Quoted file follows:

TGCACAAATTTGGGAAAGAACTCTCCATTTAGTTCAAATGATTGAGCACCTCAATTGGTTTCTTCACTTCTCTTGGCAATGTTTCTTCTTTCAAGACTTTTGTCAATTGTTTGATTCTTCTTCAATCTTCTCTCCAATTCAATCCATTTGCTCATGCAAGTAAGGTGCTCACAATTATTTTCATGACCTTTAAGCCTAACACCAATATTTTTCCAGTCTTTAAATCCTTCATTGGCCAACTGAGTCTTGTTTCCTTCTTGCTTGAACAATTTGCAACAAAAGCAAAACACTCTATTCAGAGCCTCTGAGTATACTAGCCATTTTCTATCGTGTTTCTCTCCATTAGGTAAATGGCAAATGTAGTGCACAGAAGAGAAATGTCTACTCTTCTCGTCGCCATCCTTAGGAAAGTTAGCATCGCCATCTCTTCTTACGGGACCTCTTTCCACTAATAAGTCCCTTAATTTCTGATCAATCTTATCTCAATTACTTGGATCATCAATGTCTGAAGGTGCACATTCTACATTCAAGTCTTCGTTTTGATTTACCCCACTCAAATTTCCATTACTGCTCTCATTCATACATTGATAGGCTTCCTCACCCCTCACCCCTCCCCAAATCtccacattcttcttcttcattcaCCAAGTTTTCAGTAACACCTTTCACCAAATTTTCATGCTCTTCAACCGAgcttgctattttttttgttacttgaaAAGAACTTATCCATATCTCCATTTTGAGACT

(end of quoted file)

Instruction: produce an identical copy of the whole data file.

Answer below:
TGCACAAATTTGGGAAAGAACTCTCCATTTAGTTCAAATGATTGAGCACCTCAATTGGTTTCTTCACTTCTCTTGGCAATGTTTCTTCTTTCAAGACTTTTGTCAATTGTTTGATTCTTCTTCAATCTTCTCTCCAATTCAATCCATTTGCTCATGCAAGTAAGGTGCTCACAATTATTTTCATGACCTTTAAGCCTAACACCAATATTTTTCCAGTCTTTAAATCCTTCATTGGCCAACTGAGTCTTGTTTCCTTCTTGCTTGAACAATTTGCAACAAAAGCAAAACACTCTATTCAGAGCCTCTGAGTATACTAGCCATTTTCTATCGTGTTTCTCTCCATTAGGTAAATGGCAAATGTAGTGCACAGAAGAGAAATGTCTACTCTTCTCGTCGCCATCCTTAGGAAAGTTAGCATCGCCATCTCTTCTTACGGGACCTCTTTCCACTAATAAGTCCCTTAATTTCTGATCAATCTTATCTCAATTACTTGGATCATCAATGTCTGAAGGTGCACATTCTACATTCAAGTCTTCGTTTTGATTTACCCCACTCAAATTTCCATTACTGCTCTCATTCATACATTGATAGGCTTCCTCACCCCTCACCCCTCCCCAAATCtccacattcttcttcttcattcaCCAAGTTTTCAGTAACACCTTTCACCAAATTTTCATGCTCTTCAACCGAgcttgctattttttttgttacttgaaAAGAACTTATCCATATCTCCATTTTGAGACT